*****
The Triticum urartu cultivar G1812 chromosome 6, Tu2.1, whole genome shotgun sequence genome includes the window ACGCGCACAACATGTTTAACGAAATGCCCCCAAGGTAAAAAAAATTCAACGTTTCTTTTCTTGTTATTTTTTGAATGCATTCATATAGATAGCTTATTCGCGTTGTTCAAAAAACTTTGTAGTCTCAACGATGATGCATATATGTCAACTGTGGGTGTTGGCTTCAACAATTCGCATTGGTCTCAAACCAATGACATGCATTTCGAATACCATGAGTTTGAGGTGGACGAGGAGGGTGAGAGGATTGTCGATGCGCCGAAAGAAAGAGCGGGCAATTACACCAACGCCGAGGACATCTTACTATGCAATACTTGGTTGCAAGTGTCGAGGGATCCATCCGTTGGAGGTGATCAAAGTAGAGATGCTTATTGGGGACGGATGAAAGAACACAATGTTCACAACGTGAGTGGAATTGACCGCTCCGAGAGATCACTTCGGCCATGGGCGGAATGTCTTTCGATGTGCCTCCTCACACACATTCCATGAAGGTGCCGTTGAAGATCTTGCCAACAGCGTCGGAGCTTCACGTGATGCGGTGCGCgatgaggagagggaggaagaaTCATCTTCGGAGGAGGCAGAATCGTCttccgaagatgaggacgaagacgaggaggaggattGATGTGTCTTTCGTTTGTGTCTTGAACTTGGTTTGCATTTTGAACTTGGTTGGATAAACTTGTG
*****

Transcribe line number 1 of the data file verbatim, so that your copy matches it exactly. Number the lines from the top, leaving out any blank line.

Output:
The Triticum urartu cultivar G1812 chromosome 6, Tu2.1, whole genome shotgun sequence genome includes the window ACGCGCACAACATGTTTAACGAAATGCCCCCAAGGTAAAAAAAATTCAACGTTTCTTTTCTTGTTATTTTTTGAATGCATTCATATAGATAGCTTATTCGCGTTGTTCAAAAAACTTTGTAGTCTCAACGATGATGCATATATGTCAACTGTGGGTGTTGGCTTCAACAATTCGCATTGGTCTCAAACCAATGACATGCATTTCGAATACCATGAGTTTGAGGTGGACGAGGAGGGTGAGAGGATTGTCGATGCGCCGAAAGAAAGAGCGGGCAATTACACCAACGCCGAGGACATCTTACTATGCAATACTTGGTTGCAAGTGTCGAGGGATCCATCCGTTGGAGGTGATCAAAGTAGAGATGCTTATTGGGGACGGATGAAAGAACACAATGTTCACAACGTGAGTGGAATTGACCGCTCCGAGAGATCACTTCGGCCATGGGCGGAATGTCTTTCGATGTGCCTCCTCACACACATTCCATGAAGGTGCCGTTGAAGATCTTGCCAACAGCGTCGGAGCTTCACGTGATGCGGTGCGCgatgaggagagggaggaagaaTCATCTTCGGAGGAGGCAGAATCGTCttccgaagatgaggacgaagacgaggaggaggattGATGTGTCTTTCGTTTGTGTCTTGAACTTGGTTTGCATTTTGAACTTGGTTGGATAAACTTGTG